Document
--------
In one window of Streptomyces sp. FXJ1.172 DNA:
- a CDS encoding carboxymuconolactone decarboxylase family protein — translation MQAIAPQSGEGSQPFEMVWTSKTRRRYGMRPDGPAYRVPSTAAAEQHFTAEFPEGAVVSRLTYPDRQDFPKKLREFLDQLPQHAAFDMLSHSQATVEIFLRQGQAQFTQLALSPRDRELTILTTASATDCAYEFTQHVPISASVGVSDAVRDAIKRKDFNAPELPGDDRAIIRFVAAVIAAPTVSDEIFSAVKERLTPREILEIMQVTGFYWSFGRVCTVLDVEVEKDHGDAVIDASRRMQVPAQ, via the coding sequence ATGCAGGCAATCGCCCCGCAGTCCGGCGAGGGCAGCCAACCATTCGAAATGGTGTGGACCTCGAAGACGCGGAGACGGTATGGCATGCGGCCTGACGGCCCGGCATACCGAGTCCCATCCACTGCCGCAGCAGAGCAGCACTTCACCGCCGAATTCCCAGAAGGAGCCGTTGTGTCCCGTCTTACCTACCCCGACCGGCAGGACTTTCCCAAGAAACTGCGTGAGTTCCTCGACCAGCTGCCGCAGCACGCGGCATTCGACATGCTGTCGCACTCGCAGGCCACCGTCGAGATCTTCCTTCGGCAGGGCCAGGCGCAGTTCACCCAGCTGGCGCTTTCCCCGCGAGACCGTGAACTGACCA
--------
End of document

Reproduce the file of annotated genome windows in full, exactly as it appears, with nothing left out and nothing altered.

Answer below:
In one window of Streptomyces sp. FXJ1.172 DNA:
- a CDS encoding carboxymuconolactone decarboxylase family protein — translation MQAIAPQSGEGSQPFEMVWTSKTRRRYGMRPDGPAYRVPSTAAAEQHFTAEFPEGAVVSRLTYPDRQDFPKKLREFLDQLPQHAAFDMLSHSQATVEIFLRQGQAQFTQLALSPRDRELTILTTASATDCAYEFTQHVPISASVGVSDAVRDAIKRKDFNAPELPGDDRAIIRFVAAVIAAPTVSDEIFSAVKERLTPREILEIMQVTGFYWSFGRVCTVLDVEVEKDHGDAVIDASRRMQVPAQ, via the coding sequence ATGCAGGCAATCGCCCCGCAGTCCGGCGAGGGCAGCCAACCATTCGAAATGGTGTGGACCTCGAAGACGCGGAGACGGTATGGCATGCGGCCTGACGGCCCGGCATACCGAGTCCCATCCACTGCCGCAGCAGAGCAGCACTTCACCGCCGAATTCCCAGAAGGAGCCGTTGTGTCCCGTCTTACCTACCCCGACCGGCAGGACTTTCCCAAGAAACTGCGTGAGTTCCTCGACCAGCTGCCGCAGCACGCGGCATTCGACATGCTGTCGCACTCGCAGGCCACCGTCGAGATCTTCCTTCGGCAGGGCCAGGCGCAGTTCACCCAGCTGGCGCTTTCCCCGCGAGACCGTGAACTGACCA